Case History of Abortion in America – A Survey (By: John D. Ferrer, 6 May 2013)

With the founding of America in the 15th to 18th centuries, early America was very Christian in its leanings, but that form of Christianity was colored by various historical factors including (1) the protestant reformation, (2) church-state conflicts in Europe, (3) rising political liberalism (i.e., John Locke, Alec de Toqueville, etc.), (4) the French Revolution, (5) the French Wars of Religion, (6) the Enlightenment, (7) Modern Science, and the (8) American Dream. The views on abortion were shaped by British common law, Natural Law Ethics, Christian scriptural/Biblical ethics.

Broadly stated, human life was thought to be “sacred” in a secular and religious sense (i.e., set apart as deserving special protection and the highest value). Traditional family values, traditional family roles, and great individualism were normal to America from its founding up through to till roughly the 1950’s.

Case History of Abortion in America

British Common Law (17th-mid. 18th century) Abortion is legal in all States prior to the quickening, as fetology at the time was not clear about when human life began. It was widely thought life began only then when mother detects fetal movement.
Lochner v. New York (1905) NY Worker’s Union case. Court ruled for individual liberty on basis of “substantive due process.” This ruling was decried by later Supreme Court verdicts (1937>) for reading economic theories into the constitution; instead, civil rights are the more proper domain for these kinds of rulings.
State courts (1850-1960) All states pass laws banning abortion. A common exception is in case of mortal threat to the mother.
Sherri Finkbine (1962) Unwittingly taking Thalidomide (A.K.A., “monster maker”), Finkbine carries a deformed child in utero. Seeking a legal abortion she is denied in the U.S. raising sympathy for abortion in the U.S.
State Courts (1962-1973) 17 states pass/amend laws opening abortion to cases of rape, health risks, and fetal damage. Four states, AK, HI,NY,WA, allow it at woman’s and doctor’s discretion. Only PA kept full abortion ban.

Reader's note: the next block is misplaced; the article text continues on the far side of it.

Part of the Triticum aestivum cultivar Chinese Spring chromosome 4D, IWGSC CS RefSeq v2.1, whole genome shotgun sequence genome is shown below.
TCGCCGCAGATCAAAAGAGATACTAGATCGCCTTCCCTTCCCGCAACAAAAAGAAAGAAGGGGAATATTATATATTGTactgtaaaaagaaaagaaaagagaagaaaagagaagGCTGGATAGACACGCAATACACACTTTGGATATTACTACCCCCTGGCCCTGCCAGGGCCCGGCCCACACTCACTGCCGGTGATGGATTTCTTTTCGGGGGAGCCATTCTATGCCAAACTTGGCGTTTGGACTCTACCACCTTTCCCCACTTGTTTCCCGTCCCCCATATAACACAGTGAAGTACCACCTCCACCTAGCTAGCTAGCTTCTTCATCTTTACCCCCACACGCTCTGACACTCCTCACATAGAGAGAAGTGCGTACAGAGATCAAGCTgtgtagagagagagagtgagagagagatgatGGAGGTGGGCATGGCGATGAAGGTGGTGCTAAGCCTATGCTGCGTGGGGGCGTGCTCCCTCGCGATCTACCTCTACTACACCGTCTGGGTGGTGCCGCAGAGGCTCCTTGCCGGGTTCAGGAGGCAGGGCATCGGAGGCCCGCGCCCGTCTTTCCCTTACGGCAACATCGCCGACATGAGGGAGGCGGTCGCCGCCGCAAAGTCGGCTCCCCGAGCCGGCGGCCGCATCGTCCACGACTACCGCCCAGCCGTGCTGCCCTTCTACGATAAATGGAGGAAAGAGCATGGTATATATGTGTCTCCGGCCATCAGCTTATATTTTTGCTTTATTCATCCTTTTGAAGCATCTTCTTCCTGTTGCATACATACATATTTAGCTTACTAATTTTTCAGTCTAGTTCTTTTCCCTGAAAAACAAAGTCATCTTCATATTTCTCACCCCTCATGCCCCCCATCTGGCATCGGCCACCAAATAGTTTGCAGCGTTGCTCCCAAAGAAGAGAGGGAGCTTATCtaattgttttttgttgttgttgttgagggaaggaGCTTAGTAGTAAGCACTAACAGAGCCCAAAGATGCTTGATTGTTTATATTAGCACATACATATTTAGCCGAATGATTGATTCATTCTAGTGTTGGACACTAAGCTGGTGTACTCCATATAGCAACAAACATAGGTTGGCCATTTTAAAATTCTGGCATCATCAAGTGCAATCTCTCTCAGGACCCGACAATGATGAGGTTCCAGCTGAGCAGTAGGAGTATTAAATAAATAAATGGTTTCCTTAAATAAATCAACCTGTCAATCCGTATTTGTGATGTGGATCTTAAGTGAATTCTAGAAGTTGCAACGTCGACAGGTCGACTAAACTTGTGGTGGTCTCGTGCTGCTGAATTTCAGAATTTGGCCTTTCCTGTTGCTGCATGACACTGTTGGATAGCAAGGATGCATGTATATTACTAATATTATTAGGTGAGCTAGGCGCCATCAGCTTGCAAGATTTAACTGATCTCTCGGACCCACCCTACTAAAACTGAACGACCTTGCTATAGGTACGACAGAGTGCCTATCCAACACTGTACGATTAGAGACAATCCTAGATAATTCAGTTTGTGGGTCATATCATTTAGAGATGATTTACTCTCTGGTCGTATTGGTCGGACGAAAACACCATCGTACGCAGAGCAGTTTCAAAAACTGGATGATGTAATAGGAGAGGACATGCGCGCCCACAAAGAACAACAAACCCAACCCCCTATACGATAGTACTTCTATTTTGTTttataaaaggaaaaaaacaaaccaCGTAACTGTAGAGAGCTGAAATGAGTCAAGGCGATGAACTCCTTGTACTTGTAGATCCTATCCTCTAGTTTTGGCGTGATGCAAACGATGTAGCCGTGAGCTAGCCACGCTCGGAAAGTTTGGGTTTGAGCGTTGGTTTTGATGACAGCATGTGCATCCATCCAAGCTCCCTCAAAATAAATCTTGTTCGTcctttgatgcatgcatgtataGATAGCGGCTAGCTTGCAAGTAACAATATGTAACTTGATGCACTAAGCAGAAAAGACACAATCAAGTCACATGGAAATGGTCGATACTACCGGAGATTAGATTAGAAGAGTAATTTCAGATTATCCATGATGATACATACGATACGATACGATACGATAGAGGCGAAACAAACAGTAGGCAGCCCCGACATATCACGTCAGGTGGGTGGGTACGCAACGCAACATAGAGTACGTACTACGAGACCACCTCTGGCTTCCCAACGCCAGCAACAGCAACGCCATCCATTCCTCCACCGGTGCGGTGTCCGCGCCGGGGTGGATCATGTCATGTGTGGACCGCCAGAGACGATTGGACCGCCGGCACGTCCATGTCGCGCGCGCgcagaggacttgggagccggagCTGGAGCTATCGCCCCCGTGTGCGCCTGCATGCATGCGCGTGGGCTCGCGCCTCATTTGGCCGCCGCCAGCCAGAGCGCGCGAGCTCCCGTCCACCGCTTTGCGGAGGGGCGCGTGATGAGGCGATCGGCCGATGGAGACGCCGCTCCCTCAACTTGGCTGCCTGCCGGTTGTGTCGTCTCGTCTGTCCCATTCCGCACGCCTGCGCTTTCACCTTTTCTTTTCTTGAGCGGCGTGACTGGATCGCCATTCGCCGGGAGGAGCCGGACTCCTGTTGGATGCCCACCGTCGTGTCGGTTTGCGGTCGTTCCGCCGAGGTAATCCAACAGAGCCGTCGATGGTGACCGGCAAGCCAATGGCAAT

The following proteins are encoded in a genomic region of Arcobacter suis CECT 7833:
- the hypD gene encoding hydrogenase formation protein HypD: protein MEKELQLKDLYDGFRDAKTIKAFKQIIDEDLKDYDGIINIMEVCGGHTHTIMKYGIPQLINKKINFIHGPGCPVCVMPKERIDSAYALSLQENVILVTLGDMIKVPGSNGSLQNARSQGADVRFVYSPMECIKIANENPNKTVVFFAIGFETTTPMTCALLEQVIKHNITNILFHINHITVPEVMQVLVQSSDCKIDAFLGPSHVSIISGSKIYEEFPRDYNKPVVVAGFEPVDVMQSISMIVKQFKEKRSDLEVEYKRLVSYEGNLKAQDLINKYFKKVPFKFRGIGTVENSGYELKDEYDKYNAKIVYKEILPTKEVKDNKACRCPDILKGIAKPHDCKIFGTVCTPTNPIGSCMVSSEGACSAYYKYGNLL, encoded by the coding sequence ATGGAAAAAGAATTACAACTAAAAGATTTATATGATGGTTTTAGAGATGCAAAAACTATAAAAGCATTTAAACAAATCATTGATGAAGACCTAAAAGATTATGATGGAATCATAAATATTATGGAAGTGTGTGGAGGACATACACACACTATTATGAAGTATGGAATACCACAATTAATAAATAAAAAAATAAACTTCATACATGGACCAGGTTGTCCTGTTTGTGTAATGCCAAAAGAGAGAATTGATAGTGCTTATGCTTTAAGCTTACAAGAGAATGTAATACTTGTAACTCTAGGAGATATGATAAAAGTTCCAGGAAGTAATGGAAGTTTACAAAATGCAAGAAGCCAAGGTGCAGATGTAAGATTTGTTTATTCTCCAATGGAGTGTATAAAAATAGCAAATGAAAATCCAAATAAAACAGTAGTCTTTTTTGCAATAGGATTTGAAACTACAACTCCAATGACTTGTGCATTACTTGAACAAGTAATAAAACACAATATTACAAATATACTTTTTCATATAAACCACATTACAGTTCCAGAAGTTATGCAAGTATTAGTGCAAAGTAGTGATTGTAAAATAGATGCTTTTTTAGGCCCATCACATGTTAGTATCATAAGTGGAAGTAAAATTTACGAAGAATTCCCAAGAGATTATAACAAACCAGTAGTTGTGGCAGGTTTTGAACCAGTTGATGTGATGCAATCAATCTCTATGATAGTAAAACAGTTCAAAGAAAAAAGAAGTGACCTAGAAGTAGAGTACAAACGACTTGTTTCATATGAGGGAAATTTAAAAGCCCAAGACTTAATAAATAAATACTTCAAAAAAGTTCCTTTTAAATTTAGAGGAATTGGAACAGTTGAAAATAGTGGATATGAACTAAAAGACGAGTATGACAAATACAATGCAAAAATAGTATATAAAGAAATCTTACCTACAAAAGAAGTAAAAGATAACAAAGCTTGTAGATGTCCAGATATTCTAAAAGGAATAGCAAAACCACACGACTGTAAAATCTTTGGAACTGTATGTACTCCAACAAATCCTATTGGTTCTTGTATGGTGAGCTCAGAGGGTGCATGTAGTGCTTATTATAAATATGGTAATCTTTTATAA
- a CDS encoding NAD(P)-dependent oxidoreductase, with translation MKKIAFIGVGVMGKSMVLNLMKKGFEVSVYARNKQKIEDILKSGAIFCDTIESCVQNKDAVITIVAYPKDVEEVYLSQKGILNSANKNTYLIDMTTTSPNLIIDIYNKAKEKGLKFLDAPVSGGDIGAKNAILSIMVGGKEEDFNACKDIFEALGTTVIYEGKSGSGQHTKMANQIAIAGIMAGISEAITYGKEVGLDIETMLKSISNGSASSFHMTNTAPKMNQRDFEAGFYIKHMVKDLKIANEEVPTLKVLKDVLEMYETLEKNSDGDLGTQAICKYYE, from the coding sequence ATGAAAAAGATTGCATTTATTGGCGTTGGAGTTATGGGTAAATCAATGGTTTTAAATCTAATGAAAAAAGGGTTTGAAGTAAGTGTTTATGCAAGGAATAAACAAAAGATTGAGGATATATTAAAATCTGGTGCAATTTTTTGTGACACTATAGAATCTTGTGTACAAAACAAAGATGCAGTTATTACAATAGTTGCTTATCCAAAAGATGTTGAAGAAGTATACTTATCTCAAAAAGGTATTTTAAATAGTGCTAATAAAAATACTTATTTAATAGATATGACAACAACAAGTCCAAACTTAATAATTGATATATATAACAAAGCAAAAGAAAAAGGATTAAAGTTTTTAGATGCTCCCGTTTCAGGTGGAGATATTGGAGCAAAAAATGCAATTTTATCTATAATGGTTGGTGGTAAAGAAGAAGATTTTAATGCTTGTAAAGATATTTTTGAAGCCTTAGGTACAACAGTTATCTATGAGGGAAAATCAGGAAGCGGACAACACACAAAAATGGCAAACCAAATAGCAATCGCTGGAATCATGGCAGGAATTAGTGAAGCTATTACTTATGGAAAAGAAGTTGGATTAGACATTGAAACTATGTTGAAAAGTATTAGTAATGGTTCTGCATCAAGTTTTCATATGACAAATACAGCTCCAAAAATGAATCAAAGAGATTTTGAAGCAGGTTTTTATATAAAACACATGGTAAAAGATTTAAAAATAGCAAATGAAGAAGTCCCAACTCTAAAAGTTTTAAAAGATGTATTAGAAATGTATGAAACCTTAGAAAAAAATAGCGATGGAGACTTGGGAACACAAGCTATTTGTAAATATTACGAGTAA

Griswold v. Conn. (1964) Married couples have a right to use contraceptives. Right to privacy is an implied constitutional right.
Eisenstadt v. Baird (1971) Singles (non-married & non-couples) have a right to use contraceptives. Right to privacy is extended.
Roe v. Wade (1-22-1973) Legalized Abortion on demand by way of right to privacy. Fetus’s are declared “non-persons,” not covered by the 14th Amendment of the Constitution.
Doe v. Bolton (1-22-1973) Expanded abortion legally to include any distress as a health reason. “On-demand” status now includes psychological distress and most any need or interest of the mother.
Planned Parenthood v. Danforth (7-1-1976) Supreme court overturns a Missouri law requiring husband’s consent for abortion.
Beal v Doe (1-11-1977) States aren’t required to pay for non-therapeutic (not medically required) abortions by medicad
Harris v. McRae (6-30- 1980) Supreme court upholds Hyde Amendment (Social Securities act) restricting Medicaid funding for abortion to cases of life endangerment, rape, or incest.
H.L. v. Matheson (March 23, 1981) States may require doctors to inform the parents of a teenager’s planned abortion.
Webster v. Reproductive Health Services (7-3-1989) Affirmed that, “The life of each human being begins at conception.” States have regulatory rights but can’t outlaw abortion. These include banning use of public facilities and employees to perform abortions. Also state’s must test for viability at 24 weeks of gestation.
Hodgson v Minnesota (6-25-1990) Minnesota law is upheld requiring parental consent for abortion.
Planned Parenthood v. Casey (6-29-1992) State rights are extended to include making laws which require counseling, parental consent, and waiting periods so long as they do not involve “undue burden” or “substantial obstacle” to the mother.
Stenberg v. Carhart (6-28- 2000) Nebraska ban on partial birth abortion is struck down invalidating similar laws in 30 other states.
Partial-Birth Abortion Act of 2003 (11-5-2003) G. W. Bush signs into law a prohibition on certain abortion procedures, namely, partial birth abortion.
Gonzalez v. Carhart and Gonz. v. Planned Parent. (4-18-2007) The ban on partial birth abortion is upheld, departing from past rulings that struck down any such bans if they did not carry exceptions for protecting women’s health (generally).
Pain Capable Unborn Child Protection act (2012) Passed in several states including GA, NE, AL, KS, and ID banning abortion after the 20th week of pregnancy but it’s allowed if the mother’s life is in danger.
McCorvey v. Hill (2-22-2005) Norma McCorvey (Jane Roe) sought to overturn the ruling of Roe v. Wade. The Supreme Court upheld the decision of Roe v. Wade.
Pre-abortion Ultrasound Act (2007-pending) Passed in various forms in 12 states. This act requires ultrasound before giving an abortion.
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About intelligentchristianfaith

Married man. Teacher. Theologian. Philosopher. Workout nut. Prefer cats to dogs. Coffee buff. Transplant to Texas. Carolina Panthers fan. Perpetually pursuing the world's best burger.
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